WIW: medium blue shirt, pink/orange/white/blue striped bow tie, jeans.
WRW: ivory shirt, purple sweater, jeans.
We had a breakfast date with Richard’s friend Lena. They were work colleagues briefly and then did the free upgrade to become friends. We went to the Wolsley, a gorgeous restaurant that used to be a car showroom. Richard had a cappuccino, Lena and I had caffe mocha, all of them with a heart drawn in the foam. Lena got a basket of bread (which she shared, the dear), Richard had Greek yogurt with bananas, I had the carmelized pink grapefruit. Lena told a funny story about going to Champagne on a business trip, and there was Champagne coming out of the tap! Adorable, sweet, warm, wonderful woman.
We went across the street to Boots, which is the Duane Reade/CVS of London. Richard bought some moisturizer and something else I don’t remember, he feels like his skin gets dried out in England. We walked around a while longer and took the tube to Patrick’s Lau’s. Richard and Patrick became friends when he lived in London, I hadn’t met him before, it was such a treat. He lives in one of the most beautiful living spaces I’ve ever been in in my life, a loft apartment that was torn apart and redone by an architect friend of his. Coolest of all, there’s a long row of bookshelves in his dining area with a door in the middle of it - - the door goes to his bedroom. So cool! The whole place was a masterpiece of inventive use of space and gorgeous streamlined design. And the office turns into a guest bedroom, with the bed coming out of the wall, Murphy-style.
We started with a Proseco toast. Lunch was steamed asparagus, lox, arugula, and padrone peppers sautéed in a little oil with pine nuts and sliced garlic. Everything was so delicious. Richard and Patrick had white wine with lunch, I had a glass of sparkling apple juice.
Patrick is a director for the BBC, and he told a funny story about doing *The Scarlett Pimpernel* with Elizabeth McGovern as Marie Antoinette. They were about to shoot the scene where she’s being led to her execution. He had coached the crowd to be seething. She turned to Patrick before they started rolling, and she said, in her breathy American movie star voice, “Why don’t they like me?”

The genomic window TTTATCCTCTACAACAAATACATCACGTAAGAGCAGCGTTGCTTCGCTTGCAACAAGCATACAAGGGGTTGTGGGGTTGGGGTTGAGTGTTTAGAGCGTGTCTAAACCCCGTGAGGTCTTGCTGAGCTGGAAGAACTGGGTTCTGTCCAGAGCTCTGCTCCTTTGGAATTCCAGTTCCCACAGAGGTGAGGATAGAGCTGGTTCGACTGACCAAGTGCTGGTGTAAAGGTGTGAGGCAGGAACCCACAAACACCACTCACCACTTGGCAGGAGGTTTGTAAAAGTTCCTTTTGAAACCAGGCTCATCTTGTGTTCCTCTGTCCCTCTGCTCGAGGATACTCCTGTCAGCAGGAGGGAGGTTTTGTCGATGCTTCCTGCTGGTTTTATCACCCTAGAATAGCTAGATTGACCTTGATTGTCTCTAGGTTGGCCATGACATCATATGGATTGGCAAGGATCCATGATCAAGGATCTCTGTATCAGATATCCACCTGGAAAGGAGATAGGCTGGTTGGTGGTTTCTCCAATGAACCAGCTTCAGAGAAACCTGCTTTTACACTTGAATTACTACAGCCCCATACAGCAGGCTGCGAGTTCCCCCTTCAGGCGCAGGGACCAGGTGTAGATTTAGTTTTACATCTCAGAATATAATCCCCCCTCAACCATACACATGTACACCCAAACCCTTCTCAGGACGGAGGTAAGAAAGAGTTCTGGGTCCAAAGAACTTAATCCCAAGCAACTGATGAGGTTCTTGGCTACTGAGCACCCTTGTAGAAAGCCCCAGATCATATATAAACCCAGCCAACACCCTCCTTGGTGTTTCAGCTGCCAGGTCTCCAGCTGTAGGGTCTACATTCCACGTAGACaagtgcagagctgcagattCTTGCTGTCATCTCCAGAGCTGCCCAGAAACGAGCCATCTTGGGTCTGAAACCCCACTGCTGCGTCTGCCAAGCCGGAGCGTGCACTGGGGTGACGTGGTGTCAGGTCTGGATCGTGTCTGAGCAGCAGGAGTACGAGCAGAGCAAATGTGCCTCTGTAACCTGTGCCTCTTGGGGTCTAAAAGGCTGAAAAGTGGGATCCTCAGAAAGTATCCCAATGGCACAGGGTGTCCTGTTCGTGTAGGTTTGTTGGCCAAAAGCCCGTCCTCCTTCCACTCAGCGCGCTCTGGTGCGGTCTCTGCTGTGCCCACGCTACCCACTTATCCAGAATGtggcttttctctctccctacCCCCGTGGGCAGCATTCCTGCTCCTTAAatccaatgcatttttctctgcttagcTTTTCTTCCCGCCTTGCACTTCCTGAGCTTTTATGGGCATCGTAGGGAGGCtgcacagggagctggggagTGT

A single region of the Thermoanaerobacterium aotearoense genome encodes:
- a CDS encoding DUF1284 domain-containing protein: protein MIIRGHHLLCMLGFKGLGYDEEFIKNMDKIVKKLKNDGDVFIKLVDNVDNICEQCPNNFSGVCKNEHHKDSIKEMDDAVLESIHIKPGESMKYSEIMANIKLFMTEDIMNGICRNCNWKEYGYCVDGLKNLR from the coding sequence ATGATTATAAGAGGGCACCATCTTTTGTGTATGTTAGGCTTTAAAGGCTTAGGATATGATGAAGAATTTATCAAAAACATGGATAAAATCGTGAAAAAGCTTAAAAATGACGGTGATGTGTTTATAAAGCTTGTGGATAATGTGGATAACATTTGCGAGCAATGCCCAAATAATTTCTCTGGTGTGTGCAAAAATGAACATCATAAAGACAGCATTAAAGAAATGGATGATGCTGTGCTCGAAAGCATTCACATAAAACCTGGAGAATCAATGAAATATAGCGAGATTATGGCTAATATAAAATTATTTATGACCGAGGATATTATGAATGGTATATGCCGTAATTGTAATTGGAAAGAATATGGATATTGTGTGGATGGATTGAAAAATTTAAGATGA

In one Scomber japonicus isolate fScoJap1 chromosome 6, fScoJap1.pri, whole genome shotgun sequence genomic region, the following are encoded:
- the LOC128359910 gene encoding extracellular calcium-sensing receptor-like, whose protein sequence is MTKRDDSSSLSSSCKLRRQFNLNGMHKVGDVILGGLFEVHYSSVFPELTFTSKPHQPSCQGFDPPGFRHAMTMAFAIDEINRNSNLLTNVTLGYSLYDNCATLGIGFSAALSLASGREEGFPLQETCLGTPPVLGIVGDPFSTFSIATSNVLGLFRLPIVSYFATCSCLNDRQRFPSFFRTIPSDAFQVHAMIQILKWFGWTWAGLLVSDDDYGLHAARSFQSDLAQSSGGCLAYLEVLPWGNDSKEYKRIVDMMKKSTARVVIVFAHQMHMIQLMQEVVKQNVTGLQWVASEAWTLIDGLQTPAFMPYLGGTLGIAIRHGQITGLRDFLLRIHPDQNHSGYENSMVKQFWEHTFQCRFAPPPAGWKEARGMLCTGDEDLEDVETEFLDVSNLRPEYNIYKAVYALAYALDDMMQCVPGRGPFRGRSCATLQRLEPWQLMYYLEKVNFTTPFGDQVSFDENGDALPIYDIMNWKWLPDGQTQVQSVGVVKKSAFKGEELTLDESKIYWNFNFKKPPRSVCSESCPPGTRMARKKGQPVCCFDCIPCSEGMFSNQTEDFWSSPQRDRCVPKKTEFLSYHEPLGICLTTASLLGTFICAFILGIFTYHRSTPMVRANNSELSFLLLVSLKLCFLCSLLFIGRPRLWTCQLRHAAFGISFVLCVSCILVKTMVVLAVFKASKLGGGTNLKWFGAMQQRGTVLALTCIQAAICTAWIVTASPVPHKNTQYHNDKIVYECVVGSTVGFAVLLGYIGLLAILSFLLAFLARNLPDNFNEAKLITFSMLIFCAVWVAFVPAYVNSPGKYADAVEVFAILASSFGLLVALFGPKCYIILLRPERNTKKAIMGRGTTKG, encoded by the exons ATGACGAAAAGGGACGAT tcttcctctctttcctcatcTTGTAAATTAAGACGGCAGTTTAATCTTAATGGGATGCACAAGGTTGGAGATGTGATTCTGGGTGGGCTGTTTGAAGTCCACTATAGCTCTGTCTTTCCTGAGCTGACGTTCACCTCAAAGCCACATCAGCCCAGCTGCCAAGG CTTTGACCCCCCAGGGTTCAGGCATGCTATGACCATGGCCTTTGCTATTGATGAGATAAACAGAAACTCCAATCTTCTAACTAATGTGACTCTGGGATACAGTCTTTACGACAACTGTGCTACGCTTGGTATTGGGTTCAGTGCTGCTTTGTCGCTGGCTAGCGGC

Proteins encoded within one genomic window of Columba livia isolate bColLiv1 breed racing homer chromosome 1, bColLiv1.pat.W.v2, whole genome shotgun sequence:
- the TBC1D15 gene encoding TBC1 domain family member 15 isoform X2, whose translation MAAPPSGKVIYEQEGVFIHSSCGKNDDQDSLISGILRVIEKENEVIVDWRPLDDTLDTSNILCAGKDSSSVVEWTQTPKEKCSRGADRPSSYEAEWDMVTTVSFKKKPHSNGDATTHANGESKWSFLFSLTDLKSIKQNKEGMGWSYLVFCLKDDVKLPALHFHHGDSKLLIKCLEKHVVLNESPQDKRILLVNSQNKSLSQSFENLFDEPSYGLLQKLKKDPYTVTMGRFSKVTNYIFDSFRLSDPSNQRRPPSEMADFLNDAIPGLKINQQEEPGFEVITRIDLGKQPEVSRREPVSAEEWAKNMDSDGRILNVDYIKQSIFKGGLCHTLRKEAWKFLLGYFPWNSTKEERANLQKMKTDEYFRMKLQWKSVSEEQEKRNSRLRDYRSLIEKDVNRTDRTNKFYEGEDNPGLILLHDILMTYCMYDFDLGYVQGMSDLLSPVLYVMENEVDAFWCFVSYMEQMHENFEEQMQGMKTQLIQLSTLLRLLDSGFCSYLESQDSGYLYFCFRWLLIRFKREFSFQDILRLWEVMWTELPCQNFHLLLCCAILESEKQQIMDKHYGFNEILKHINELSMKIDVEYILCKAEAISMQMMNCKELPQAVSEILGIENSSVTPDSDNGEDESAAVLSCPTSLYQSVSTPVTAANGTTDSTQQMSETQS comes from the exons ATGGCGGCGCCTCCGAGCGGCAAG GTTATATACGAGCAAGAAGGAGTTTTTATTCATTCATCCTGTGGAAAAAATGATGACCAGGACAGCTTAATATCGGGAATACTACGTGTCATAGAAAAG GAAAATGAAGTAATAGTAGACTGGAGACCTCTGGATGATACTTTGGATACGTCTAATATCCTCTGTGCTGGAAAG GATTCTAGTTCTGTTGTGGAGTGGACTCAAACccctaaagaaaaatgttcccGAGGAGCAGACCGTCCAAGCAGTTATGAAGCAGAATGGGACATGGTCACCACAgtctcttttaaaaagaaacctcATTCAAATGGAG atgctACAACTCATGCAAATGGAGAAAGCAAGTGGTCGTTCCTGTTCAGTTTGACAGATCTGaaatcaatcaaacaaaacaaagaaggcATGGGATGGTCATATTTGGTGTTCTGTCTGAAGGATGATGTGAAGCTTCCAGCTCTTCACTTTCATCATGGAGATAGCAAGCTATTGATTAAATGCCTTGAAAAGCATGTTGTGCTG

Lots of other dishy stories about everyone on *Downton Abbey*, which he doesn’t like at all, he calls it a “soap opera in corsets”. I can see his point. He’s going to Toronto in three months to teach a course in film production to actors and dancers. He’s going to start the course by showing them the three-minute clip of Cary Grant arriving in the field in *North by Northwest*, ending with the plane chasing him. It’s a lesson in film as a visual medium, composition of the frame, economy of dialogue, pacing of the action, and in this case, the building of tension without using music. I want to take this class!
Back to the hotel. Richard took a short nap, I wrote in my journal. We had dinner that night with Nick Godley. Nick is a friend of Richard’s from the hotel business, I met when he was in New York this spring, he’s a laugh riot. We went to a funky little restaurant called Maggie Jones, named after Princess Margaret (Armstrong-Jones).
We had a terribly pretty young waiter - - Richard thought he might be Egyptian, I thought he might be Natalie Portman’s little brother. Richard had mushroom soup as a starter, Nick had the venison paté, I had the leek tart, which was the highlight of the whole meal. Main course: Richard and Nick had the calf’s liver with bacon and onion, I had the stuffed pork shoulder with applesauce. The pork was rather fatty, which was kind of a treat while it was piping hot, but less of a treat when it cooled off. And it wasn’t really stuffed, it had the stuffing laying on top of it. I had the bread pudding for dessert, which was swimming in crème anglaise.
The conversation at dinner made our randy and rancid brunch conversation from the Anthonys’ sound dowdy and G-rated. Nick told us a sweet story about a Dutch couple he met over twenty years ago, and the three of them are hooking up again in a few weeks for the first time in years.
Richard describes Maggie Jones as “a real firetrap”. The ceiling of the restaurant is hung with wicker baskets filled with dried flowers. There are tables on the ground floor, on the floor above, and in the basement, all connected by a set of narrow wonky wooden stairs. The floors and booths are all made of wood, naturally, and are laid out in a cozy yet labyrinthine arrangement. There are a number of lit candles strewn about in an artful manner. And the wait staff, while good looking and well built, does not give the impression of being particularly helpful in a time of crisis.